Back to the content: on the level of regulation in the economy, Romney seems to have gone back from his conservative rhetoric and become a moderate. Advocating for smart regulation, not less regulation across the board. Romney says he wants to replace Dodd-Frank, not repeal Dodd-Frank. Excellent response, delivered very well. Obama’s response, on the other hand, was winding and long and incoherent.
A quick tidbit: intrade contracts on the presidential race are moved towards Obama in live trading at around 9:20 p.m. Now (9:47 pm) the intrade on this debate says that Obama’s slowly losing.
Back to the debate, which is now on to entitlements:
– Obama talks about his grandma, who “worked hard” and got sick. He says that Americans are hard workers and should receive the benefits they earn — a quick brush on Romney’s 47% comment.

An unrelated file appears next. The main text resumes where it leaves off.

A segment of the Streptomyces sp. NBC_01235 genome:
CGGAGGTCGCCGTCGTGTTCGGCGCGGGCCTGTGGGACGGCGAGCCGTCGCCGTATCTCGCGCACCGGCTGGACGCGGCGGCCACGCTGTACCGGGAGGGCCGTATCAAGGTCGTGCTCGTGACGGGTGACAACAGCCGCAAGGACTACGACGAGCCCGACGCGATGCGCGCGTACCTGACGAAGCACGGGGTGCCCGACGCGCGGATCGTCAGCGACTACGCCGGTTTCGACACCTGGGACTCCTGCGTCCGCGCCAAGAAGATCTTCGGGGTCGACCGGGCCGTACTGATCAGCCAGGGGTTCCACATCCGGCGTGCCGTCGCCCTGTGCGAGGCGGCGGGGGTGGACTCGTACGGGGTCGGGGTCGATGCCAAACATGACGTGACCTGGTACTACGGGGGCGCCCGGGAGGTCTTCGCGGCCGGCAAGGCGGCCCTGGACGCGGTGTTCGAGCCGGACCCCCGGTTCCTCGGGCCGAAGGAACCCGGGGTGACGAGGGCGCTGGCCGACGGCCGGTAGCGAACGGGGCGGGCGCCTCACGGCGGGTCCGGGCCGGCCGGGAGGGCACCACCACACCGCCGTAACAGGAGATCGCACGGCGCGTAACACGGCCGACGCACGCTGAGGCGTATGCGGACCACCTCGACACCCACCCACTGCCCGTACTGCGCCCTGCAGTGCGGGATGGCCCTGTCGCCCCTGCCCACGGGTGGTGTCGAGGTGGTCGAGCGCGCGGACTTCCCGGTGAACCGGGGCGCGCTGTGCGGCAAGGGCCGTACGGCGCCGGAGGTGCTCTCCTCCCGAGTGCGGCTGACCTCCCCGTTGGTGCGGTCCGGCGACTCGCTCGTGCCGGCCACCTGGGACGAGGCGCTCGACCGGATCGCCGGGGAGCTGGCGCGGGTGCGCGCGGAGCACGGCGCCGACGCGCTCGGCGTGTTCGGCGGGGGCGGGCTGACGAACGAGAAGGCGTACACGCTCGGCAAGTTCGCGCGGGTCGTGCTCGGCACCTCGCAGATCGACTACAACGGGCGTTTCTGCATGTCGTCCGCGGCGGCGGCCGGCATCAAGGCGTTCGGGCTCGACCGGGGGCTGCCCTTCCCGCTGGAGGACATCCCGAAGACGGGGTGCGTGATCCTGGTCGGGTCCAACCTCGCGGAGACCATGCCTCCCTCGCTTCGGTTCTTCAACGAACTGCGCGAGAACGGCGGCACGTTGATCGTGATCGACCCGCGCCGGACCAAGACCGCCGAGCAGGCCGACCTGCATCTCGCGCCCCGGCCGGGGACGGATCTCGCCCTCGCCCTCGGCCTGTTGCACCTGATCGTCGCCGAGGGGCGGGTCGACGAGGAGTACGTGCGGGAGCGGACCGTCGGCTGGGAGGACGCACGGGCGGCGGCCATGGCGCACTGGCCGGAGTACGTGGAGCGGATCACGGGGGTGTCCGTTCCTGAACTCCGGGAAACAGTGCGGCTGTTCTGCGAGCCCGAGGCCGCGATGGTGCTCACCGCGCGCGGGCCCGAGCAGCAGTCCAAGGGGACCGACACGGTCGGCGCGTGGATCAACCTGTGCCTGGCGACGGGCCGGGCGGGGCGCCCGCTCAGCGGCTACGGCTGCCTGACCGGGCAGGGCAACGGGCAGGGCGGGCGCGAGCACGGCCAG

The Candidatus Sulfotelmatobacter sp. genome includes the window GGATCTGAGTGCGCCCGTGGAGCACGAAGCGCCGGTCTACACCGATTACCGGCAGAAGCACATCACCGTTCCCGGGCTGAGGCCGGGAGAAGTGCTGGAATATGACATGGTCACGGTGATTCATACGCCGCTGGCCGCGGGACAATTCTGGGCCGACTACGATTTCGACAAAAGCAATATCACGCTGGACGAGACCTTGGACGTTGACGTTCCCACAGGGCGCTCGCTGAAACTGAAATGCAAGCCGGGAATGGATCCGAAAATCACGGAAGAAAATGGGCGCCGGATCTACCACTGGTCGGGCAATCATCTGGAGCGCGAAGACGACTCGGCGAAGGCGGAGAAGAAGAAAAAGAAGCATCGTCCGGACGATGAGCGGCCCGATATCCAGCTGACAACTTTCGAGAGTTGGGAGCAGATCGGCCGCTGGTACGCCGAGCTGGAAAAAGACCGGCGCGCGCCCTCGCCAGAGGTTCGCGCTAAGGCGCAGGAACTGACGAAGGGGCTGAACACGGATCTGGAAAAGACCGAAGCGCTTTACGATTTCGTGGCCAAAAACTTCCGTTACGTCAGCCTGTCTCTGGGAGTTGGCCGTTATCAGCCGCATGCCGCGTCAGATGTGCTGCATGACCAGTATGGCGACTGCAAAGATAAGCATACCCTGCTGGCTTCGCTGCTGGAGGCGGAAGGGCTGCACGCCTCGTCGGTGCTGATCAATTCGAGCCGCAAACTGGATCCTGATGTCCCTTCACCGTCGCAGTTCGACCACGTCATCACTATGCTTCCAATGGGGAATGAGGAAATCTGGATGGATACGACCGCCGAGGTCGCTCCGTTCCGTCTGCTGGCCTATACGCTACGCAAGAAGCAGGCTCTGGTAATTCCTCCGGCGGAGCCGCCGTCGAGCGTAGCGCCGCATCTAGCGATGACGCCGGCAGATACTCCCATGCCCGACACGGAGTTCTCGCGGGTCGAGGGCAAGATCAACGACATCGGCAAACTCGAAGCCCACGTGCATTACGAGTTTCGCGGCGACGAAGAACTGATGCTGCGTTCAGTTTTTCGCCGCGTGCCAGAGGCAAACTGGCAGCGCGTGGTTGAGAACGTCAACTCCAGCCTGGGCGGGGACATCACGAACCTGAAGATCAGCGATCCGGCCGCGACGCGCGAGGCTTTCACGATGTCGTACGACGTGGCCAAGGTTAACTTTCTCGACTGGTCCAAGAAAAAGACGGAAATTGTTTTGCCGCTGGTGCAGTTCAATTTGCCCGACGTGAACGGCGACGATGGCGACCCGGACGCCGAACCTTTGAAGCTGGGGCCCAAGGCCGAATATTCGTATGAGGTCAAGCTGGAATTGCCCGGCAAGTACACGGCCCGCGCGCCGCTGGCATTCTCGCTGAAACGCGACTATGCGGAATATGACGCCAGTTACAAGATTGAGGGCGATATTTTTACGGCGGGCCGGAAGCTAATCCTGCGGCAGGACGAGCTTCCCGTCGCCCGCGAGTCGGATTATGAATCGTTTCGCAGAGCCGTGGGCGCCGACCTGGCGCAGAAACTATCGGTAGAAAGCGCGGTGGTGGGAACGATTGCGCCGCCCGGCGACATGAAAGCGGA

– Romney ensuring that he’s not changing Medicare and Social Security for retirees or near retirees. Goes after Obama’s cutting Medicare $716 billion, saying he’s betraying current retirees.
A consensus in the twittersphere is that Obama’s being too calm and lacking passion. He’s treating this like a law class. He needs to connect and use more fiery rhetoric.
“Math, common sense and our history says that this is not a recipe for job growth.” President Obama is reminding the American population of the similarity between President Bush and Romney’s plan. Romney’s still insisting that he’s not in favor of the tax cuts — something he’s been advocating for the past two years.
Romney’s trying to get the last word in the debate, trying to get his “jobs, jobs, jobs” message across. It’s coming across as a little overly-aggressive. He’s interrupting the moderator almost every time he speaks.
Now the debate’s moved on to the federal deficit. Obama’s trying two things: 1) to give a sense of history when it comes to this issue and how he came into office at a time when the nation was in a very bad shape. 2) contrasting his vision with Romney and trying to make this a choice election (not a referendum on him).